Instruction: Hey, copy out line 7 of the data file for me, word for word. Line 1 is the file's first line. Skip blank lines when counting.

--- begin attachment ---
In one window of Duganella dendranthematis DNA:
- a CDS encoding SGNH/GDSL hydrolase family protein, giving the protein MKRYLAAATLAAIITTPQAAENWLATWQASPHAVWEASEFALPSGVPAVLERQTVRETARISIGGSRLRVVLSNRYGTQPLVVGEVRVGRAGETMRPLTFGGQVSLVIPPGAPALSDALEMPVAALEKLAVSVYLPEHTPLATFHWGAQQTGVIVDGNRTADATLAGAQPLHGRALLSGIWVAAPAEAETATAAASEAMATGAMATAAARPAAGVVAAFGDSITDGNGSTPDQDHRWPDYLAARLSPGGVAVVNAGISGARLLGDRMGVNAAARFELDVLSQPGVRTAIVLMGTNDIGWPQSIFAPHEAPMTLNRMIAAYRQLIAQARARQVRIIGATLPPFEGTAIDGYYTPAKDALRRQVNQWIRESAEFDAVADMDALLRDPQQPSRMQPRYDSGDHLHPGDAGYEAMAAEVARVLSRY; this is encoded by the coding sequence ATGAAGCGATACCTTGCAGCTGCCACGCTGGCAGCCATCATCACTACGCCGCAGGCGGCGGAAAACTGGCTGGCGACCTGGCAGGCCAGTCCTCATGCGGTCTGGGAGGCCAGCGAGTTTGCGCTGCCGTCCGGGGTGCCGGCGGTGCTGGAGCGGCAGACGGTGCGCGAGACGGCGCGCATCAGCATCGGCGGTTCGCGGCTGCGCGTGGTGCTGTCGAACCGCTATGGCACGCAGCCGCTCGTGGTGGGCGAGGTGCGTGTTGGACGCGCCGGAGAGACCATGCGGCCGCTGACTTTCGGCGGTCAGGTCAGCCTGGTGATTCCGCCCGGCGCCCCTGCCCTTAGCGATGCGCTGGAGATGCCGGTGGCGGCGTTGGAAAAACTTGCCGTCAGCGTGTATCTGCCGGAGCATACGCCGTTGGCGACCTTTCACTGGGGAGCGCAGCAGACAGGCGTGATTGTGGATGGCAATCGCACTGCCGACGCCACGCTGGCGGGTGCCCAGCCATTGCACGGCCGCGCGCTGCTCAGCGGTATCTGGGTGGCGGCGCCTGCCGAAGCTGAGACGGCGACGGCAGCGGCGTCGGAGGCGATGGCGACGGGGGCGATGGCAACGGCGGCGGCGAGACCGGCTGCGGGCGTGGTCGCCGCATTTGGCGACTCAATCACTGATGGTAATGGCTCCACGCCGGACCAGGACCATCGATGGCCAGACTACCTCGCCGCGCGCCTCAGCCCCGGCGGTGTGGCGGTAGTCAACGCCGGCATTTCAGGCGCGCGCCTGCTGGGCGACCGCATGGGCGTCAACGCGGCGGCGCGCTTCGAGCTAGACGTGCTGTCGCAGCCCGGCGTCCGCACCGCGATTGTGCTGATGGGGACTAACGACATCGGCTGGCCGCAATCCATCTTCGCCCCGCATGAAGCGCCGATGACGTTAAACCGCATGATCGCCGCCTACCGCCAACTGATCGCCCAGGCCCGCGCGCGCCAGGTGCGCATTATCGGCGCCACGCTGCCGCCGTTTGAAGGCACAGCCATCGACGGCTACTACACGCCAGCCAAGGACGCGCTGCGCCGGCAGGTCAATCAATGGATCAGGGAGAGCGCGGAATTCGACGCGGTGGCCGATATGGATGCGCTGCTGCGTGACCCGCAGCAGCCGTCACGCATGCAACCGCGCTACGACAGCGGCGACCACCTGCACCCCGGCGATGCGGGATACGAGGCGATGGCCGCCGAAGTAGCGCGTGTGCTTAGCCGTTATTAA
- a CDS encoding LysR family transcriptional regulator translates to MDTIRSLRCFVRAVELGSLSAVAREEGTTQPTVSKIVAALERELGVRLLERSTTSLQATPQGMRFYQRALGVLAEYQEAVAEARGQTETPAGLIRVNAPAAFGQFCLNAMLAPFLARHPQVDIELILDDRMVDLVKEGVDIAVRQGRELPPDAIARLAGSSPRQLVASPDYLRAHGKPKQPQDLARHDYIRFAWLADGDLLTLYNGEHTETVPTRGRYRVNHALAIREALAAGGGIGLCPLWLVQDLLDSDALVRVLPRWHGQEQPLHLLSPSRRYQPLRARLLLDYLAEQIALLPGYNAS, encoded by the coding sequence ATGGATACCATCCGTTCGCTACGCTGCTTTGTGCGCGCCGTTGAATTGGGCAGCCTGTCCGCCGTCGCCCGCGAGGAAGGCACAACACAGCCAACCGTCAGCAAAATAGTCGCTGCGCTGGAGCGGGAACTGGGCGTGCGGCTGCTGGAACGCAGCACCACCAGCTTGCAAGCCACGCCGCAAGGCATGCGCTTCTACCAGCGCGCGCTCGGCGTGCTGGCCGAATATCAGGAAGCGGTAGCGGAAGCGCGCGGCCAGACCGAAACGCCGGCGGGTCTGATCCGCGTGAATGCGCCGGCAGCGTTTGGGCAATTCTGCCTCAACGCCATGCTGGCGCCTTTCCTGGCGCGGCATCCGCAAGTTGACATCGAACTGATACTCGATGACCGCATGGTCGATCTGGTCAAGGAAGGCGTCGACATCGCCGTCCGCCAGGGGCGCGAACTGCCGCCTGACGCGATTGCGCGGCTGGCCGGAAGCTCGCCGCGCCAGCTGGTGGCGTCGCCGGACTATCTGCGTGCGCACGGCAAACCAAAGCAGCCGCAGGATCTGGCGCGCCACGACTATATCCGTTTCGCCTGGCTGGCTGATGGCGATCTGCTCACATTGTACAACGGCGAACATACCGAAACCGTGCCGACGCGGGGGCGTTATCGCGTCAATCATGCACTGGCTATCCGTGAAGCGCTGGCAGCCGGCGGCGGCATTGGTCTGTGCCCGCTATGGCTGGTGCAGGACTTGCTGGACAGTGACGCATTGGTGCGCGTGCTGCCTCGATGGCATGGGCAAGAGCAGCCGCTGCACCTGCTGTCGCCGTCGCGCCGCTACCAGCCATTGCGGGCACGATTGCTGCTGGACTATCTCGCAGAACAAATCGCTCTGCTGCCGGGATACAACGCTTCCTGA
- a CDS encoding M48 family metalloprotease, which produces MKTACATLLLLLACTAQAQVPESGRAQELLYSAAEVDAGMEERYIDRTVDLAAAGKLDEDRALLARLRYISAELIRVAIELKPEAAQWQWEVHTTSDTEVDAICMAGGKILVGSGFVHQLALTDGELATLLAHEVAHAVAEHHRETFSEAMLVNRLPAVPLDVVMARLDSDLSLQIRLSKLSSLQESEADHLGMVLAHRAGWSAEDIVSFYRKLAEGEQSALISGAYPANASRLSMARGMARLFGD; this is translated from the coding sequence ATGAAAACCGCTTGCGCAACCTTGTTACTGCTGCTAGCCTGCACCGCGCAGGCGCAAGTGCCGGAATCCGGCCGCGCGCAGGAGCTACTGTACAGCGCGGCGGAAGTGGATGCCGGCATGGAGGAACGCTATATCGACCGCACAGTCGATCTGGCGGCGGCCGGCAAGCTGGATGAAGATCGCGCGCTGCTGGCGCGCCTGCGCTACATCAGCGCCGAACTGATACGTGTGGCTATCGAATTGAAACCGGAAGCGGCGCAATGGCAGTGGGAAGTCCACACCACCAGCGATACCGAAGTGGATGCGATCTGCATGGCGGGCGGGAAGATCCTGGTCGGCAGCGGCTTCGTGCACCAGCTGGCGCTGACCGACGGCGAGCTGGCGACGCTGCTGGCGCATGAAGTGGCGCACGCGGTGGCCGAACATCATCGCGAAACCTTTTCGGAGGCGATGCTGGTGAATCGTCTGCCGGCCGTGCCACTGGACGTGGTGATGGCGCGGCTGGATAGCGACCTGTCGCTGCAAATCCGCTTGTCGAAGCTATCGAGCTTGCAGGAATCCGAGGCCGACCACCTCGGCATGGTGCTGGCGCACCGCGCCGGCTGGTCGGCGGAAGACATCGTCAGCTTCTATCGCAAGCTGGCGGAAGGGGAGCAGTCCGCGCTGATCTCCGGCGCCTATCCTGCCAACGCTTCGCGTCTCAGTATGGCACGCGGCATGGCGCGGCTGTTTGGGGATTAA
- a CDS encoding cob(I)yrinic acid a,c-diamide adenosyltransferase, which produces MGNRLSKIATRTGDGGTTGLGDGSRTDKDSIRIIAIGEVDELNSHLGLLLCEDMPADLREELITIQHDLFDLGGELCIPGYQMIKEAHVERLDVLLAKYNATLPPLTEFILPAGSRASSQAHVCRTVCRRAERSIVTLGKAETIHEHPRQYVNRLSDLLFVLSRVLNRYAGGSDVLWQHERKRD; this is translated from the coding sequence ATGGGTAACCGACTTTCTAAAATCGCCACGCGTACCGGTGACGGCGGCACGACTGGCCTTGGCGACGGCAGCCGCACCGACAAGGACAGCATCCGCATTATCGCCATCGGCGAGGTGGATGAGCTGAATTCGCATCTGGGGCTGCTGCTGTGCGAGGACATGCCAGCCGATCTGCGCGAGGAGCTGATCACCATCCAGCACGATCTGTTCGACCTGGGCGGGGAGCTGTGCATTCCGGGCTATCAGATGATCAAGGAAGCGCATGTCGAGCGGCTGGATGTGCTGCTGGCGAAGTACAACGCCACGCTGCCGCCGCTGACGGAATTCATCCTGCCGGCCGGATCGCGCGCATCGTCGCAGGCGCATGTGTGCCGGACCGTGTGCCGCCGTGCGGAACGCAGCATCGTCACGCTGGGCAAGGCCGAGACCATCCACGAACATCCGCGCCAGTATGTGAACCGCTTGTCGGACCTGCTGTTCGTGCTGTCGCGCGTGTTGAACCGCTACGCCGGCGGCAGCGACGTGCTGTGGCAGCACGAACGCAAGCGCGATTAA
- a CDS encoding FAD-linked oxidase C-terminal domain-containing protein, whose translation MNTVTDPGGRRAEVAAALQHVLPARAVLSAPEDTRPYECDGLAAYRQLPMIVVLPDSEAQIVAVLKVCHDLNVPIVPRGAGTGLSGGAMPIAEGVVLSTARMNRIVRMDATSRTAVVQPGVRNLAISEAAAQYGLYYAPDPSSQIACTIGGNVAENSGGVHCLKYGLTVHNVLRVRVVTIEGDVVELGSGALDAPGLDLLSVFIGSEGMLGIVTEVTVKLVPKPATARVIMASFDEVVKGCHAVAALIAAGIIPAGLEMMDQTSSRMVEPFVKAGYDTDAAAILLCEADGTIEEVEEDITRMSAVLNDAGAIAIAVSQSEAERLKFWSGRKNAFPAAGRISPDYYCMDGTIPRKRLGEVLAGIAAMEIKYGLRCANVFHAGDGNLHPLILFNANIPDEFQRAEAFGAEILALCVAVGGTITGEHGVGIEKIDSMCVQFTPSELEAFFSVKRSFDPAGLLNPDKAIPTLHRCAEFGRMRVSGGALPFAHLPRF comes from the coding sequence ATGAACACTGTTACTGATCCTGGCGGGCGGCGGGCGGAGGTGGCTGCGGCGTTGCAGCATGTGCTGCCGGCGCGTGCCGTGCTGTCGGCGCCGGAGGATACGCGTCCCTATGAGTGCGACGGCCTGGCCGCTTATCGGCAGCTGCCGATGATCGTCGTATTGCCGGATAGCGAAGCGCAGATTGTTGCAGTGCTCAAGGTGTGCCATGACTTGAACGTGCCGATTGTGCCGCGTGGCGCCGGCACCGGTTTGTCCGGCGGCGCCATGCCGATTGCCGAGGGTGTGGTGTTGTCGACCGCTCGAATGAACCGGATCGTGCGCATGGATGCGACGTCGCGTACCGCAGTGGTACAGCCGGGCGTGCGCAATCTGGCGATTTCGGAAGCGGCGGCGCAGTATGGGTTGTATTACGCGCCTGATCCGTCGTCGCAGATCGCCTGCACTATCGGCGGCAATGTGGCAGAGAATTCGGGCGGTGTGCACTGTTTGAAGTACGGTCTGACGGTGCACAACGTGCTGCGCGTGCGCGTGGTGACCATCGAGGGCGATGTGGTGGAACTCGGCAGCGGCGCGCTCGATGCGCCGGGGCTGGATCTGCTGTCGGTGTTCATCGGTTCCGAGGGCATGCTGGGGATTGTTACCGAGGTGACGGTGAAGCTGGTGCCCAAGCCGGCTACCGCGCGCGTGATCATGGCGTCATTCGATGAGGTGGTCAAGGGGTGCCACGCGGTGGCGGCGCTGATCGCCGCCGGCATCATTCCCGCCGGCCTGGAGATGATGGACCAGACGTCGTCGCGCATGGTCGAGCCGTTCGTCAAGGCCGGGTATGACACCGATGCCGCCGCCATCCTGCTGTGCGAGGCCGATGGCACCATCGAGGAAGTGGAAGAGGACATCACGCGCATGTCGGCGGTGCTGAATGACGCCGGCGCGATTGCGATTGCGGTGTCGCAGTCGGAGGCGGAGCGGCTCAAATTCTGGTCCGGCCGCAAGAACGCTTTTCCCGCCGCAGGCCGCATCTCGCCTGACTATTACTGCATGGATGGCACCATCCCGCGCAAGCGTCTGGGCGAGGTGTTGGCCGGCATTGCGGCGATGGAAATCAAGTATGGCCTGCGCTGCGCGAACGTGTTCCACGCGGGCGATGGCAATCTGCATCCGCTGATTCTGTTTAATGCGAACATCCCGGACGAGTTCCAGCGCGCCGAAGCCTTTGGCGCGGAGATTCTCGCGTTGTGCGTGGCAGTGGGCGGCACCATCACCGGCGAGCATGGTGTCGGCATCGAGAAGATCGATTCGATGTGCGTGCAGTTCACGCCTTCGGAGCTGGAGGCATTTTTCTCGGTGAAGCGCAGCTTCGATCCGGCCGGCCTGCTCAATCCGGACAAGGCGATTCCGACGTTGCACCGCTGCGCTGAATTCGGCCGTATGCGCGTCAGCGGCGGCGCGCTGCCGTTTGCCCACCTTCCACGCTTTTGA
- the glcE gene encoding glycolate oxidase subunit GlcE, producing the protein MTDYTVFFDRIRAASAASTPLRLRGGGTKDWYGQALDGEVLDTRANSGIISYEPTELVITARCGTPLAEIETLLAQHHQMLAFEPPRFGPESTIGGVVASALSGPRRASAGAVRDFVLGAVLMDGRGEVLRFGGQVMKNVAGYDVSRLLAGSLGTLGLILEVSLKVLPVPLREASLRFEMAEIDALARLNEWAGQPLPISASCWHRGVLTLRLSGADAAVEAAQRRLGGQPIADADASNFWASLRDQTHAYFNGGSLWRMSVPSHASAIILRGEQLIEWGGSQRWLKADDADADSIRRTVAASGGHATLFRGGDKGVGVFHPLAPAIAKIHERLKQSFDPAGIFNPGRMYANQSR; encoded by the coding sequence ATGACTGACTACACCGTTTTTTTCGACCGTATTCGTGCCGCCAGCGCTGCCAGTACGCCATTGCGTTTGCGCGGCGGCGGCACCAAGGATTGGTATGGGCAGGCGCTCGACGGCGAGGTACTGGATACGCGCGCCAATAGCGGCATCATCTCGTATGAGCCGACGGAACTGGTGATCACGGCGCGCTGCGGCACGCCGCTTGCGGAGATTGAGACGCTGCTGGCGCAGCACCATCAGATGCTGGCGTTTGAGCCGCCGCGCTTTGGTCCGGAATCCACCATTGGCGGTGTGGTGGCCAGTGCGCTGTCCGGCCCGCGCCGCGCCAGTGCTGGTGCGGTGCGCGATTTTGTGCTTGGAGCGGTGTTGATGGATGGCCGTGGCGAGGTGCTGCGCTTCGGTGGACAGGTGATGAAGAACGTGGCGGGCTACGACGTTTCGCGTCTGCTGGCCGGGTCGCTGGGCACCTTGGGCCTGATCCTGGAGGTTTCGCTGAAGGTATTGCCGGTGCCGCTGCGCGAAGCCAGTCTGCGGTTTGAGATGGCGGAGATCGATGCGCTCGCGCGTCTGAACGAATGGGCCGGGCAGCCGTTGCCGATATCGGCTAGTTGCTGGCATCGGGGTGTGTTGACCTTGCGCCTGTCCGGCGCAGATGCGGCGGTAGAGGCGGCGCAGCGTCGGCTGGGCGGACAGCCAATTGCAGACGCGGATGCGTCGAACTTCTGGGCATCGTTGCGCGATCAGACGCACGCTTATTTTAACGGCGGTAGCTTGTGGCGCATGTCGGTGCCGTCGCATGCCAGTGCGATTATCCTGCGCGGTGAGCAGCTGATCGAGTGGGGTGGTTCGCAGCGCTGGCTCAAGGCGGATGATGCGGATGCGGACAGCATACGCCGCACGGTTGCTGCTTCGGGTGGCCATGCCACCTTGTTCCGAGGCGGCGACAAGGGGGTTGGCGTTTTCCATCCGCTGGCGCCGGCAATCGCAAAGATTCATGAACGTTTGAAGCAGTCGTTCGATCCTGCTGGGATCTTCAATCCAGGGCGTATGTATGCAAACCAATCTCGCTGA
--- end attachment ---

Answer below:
- the glcE gene encoding glycolate oxidase subunit GlcE, producing the protein MTDYTVFFDRIRAASAASTPLRLRGGGTKDWYGQALDGEVLDTRANSGIISYEPTELVITARCGTPLAEIETLLAQHHQMLAFEPPRFGPESTIGGVVASALSGPRRASAGAVRDFVLGAVLMDGRGEVLRFGGQVMKNVAGYDVSRLLAGSLGTLGLILEVSLKVLPVPLREASLRFEMAEIDALARLNEWAGQPLPISASCWHRGVLTLRLSGADAAVEAAQRRLGGQPIADADASNFWASLRDQTHAYFNGGSLWRMSVPSHASAIILRGEQLIEWGGSQRWLKADDADADSIRRTVAASGGHATLFRGGDKGVGVFHPLAPAIAKIHERLKQSFDPAGIFNPGRMYANQSR; encoded by the coding sequence ATGACTGACTACACCGTTTTTTTCGACCGTATTCGTGCCGCCAGCGCTGCCAGTACGCCATTGCGTTTGCGCGGCGGCGGCACCAAGGATTGGTATGGGCAGGCGCTCGACGGCGAGGTACTGGATACGCGCGCCAATAGCGGCATCATCTCGTATGAGCCGACGGAACTGGTGATCACGGCGCGCTGCGGCACGCCGCTTGCGGAGATTGAGACGCTGCTGGCGCAGCACCATCAGATGCTGGCGTTTGAGCCGCCGCGCTTTGGTCCGGAATCCACCATTGGCGGTGTGGTGGCCAGTGCGCTGTCCGGCCCGCGCCGCGCCAGTGCTGGTGCGGTGCGCGATTTTGTGCTTGGAGCGGTGTTGATGGATGGCCGTGGCGAGGTGCTGCGCTTCGGTGGACAGGTGATGAAGAACGTGGCGGGCTACGACGTTTCGCGTCTGCTGGCCGGGTCGCTGGGCACCTTGGGCCTGATCCTGGAGGTTTCGCTGAAGGTATTGCCGGTGCCGCTGCGCGAAGCCAGTCTGCGGTTTGAGATGGCGGAGATCGATGCGCTCGCGCGTCTGAACGAATGGGCCGGGCAGCCGTTGCCGATATCGGCTAGTTGCTGGCATCGGGGTGTGTTGACCTTGCGCCTGTCCGGCGCAGATGCGGCGGTAGAGGCGGCGCAGCGTCGGCTGGGCGGACAGCCAATTGCAGACGCGGATGCGTCGAACTTCTGGGCATCGTTGCGCGATCAGACGCACGCTTATTTTAACGGCGGTAGCTTGTGGCGCATGTCGGTGCCGTCGCATGCCAGTGCGATTATCCTGCGCGGTGAGCAGCTGATCGAGTGGGGTGGTTCGCAGCGCTGGCTCAAGGCGGATGATGCGGATGCGGACAGCATACGCCGCACGGTTGCTGCTTCGGGTGGCCATGCCACCTTGTTCCGAGGCGGCGACAAGGGGGTTGGCGTTTTCCATCCGCTGGCGCCGGCAATCGCAAAGATTCATGAACGTTTGAAGCAGTCGTTCGATCCTGCTGGGATCTTCAATCCAGGGCGTATGTATGCAAACCAATCTCGCTGA